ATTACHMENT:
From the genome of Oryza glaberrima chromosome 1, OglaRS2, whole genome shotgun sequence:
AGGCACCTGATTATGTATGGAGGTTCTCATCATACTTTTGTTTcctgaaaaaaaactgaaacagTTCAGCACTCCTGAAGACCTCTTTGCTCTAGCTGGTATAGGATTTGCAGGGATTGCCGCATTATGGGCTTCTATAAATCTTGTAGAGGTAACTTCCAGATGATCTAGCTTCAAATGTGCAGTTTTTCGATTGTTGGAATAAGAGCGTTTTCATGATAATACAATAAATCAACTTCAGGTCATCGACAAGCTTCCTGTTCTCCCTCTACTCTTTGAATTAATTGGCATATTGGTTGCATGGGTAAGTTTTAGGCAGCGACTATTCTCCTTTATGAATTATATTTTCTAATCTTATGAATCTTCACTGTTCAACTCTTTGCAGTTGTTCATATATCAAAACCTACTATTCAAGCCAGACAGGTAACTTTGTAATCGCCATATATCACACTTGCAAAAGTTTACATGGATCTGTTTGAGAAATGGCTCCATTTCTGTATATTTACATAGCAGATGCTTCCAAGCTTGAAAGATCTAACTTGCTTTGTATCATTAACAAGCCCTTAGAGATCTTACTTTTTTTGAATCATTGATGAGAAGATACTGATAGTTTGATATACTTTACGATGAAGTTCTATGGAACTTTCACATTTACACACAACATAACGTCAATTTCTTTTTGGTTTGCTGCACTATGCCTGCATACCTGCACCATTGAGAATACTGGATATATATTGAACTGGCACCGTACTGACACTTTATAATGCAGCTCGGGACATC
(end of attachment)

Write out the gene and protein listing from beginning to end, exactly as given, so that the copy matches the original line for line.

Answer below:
From the genome of Oryza glaberrima chromosome 1, OglaRS2, whole genome shotgun sequence:
AGGCACCTGATTATGTATGGAGGTTCTCATCATACTTTTGTTTcctgaaaaaaaactgaaacagTTCAGCACTCCTGAAGACCTCTTTGCTCTAGCTGGTATAGGATTTGCAGGGATTGCCGCATTATGGGCTTCTATAAATCTTGTAGAGGTAACTTCCAGATGATCTAGCTTCAAATGTGCAGTTTTTCGATTGTTGGAATAAGAGCGTTTTCATGATAATACAATAAATCAACTTCAGGTCATCGACAAGCTTCCTGTTCTCCCTCTACTCTTTGAATTAATTGGCATATTGGTTGCATGGGTAAGTTTTAGGCAGCGACTATTCTCCTTTATGAATTATATTTTCTAATCTTATGAATCTTCACTGTTCAACTCTTTGCAGTTGTTCATATATCAAAACCTACTATTCAAGCCAGACAGGTAACTTTGTAATCGCCATATATCACACTTGCAAAAGTTTACATGGATCTGTTTGAGAAATGGCTCCATTTCTGTATATTTACATAGCAGATGCTTCCAAGCTTGAAAGATCTAACTTGCTTTGTATCATTAACAAGCCCTTAGAGATCTTACTTTTTTTGAATCATTGATGAGAAGATACTGATAGTTTGATATACTTTACGATGAAGTTCTATGGAACTTTCACATTTACACACAACATAACGTCAATTTCTTTTTGGTTTGCTGCACTATGCCTGCATACCTGCACCATTGAGAATACTGGATATATATTGAACTGGCACCGTACTGACACTTTATAATGCAGCTCGGGACATC